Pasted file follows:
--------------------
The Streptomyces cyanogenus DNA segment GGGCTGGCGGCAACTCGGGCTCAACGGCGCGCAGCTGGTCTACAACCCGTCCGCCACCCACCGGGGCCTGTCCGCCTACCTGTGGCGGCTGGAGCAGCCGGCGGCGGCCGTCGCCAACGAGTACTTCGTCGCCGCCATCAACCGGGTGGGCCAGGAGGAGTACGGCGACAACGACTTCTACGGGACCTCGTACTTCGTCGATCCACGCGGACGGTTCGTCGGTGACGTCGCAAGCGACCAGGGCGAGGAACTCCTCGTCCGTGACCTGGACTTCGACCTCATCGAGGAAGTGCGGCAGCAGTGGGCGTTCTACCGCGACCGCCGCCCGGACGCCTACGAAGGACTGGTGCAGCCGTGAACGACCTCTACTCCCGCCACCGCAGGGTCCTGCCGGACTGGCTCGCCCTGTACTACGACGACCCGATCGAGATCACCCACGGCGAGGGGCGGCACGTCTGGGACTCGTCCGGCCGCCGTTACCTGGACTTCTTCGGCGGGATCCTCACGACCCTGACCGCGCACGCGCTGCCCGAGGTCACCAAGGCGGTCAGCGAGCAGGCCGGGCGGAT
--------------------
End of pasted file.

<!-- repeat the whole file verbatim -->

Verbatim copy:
The Streptomyces cyanogenus DNA segment GGGCTGGCGGCAACTCGGGCTCAACGGCGCGCAGCTGGTCTACAACCCGTCCGCCACCCACCGGGGCCTGTCCGCCTACCTGTGGCGGCTGGAGCAGCCGGCGGCGGCCGTCGCCAACGAGTACTTCGTCGCCGCCATCAACCGGGTGGGCCAGGAGGAGTACGGCGACAACGACTTCTACGGGACCTCGTACTTCGTCGATCCACGCGGACGGTTCGTCGGTGACGTCGCAAGCGACCAGGGCGAGGAACTCCTCGTCCGTGACCTGGACTTCGACCTCATCGAGGAAGTGCGGCAGCAGTGGGCGTTCTACCGCGACCGCCGCCCGGACGCCTACGAAGGACTGGTGCAGCCGTGAACGACCTCTACTCCCGCCACCGCAGGGTCCTGCCGGACTGGCTCGCCCTGTACTACGACGACCCGATCGAGATCACCCACGGCGAGGGGCGGCACGTCTGGGACTCGTCCGGCCGCCGTTACCTGGACTTCTTCGGCGGGATCCTCACGACCCTGACCGCGCACGCGCTGCCCGAGGTCACCAAGGCGGTCAGCGAGCAGGCCGGGCGGAT